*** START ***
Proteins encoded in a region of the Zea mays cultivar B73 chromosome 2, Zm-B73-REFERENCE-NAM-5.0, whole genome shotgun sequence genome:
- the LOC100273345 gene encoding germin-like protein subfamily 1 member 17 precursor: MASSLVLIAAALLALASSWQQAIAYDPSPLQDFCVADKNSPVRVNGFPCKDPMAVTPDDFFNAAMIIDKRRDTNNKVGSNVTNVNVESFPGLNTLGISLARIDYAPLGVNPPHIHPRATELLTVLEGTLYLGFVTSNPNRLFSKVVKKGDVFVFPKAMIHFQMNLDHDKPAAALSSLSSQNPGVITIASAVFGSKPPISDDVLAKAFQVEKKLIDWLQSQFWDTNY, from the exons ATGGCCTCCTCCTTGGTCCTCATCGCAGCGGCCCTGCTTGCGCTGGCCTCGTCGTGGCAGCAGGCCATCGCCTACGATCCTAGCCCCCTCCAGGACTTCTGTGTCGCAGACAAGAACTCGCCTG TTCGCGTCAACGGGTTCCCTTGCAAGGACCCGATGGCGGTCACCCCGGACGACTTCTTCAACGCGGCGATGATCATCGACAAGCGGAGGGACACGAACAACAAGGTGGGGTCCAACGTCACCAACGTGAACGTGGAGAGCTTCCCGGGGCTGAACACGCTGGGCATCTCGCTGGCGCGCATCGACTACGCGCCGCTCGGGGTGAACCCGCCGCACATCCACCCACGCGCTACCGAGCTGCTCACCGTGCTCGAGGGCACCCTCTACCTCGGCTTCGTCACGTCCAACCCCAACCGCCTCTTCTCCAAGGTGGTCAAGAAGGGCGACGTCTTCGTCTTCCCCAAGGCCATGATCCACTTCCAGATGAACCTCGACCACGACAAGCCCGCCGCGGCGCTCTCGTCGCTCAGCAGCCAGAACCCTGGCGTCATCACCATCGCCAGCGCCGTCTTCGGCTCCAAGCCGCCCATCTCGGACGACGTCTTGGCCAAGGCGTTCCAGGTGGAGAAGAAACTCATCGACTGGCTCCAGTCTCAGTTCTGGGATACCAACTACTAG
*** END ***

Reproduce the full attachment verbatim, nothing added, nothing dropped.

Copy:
Proteins encoded in a region of the Zea mays cultivar B73 chromosome 2, Zm-B73-REFERENCE-NAM-5.0, whole genome shotgun sequence genome:
- the LOC100273345 gene encoding germin-like protein subfamily 1 member 17 precursor: MASSLVLIAAALLALASSWQQAIAYDPSPLQDFCVADKNSPVRVNGFPCKDPMAVTPDDFFNAAMIIDKRRDTNNKVGSNVTNVNVESFPGLNTLGISLARIDYAPLGVNPPHIHPRATELLTVLEGTLYLGFVTSNPNRLFSKVVKKGDVFVFPKAMIHFQMNLDHDKPAAALSSLSSQNPGVITIASAVFGSKPPISDDVLAKAFQVEKKLIDWLQSQFWDTNY, from the exons ATGGCCTCCTCCTTGGTCCTCATCGCAGCGGCCCTGCTTGCGCTGGCCTCGTCGTGGCAGCAGGCCATCGCCTACGATCCTAGCCCCCTCCAGGACTTCTGTGTCGCAGACAAGAACTCGCCTG TTCGCGTCAACGGGTTCCCTTGCAAGGACCCGATGGCGGTCACCCCGGACGACTTCTTCAACGCGGCGATGATCATCGACAAGCGGAGGGACACGAACAACAAGGTGGGGTCCAACGTCACCAACGTGAACGTGGAGAGCTTCCCGGGGCTGAACACGCTGGGCATCTCGCTGGCGCGCATCGACTACGCGCCGCTCGGGGTGAACCCGCCGCACATCCACCCACGCGCTACCGAGCTGCTCACCGTGCTCGAGGGCACCCTCTACCTCGGCTTCGTCACGTCCAACCCCAACCGCCTCTTCTCCAAGGTGGTCAAGAAGGGCGACGTCTTCGTCTTCCCCAAGGCCATGATCCACTTCCAGATGAACCTCGACCACGACAAGCCCGCCGCGGCGCTCTCGTCGCTCAGCAGCCAGAACCCTGGCGTCATCACCATCGCCAGCGCCGTCTTCGGCTCCAAGCCGCCCATCTCGGACGACGTCTTGGCCAAGGCGTTCCAGGTGGAGAAGAAACTCATCGACTGGCTCCAGTCTCAGTTCTGGGATACCAACTACTAG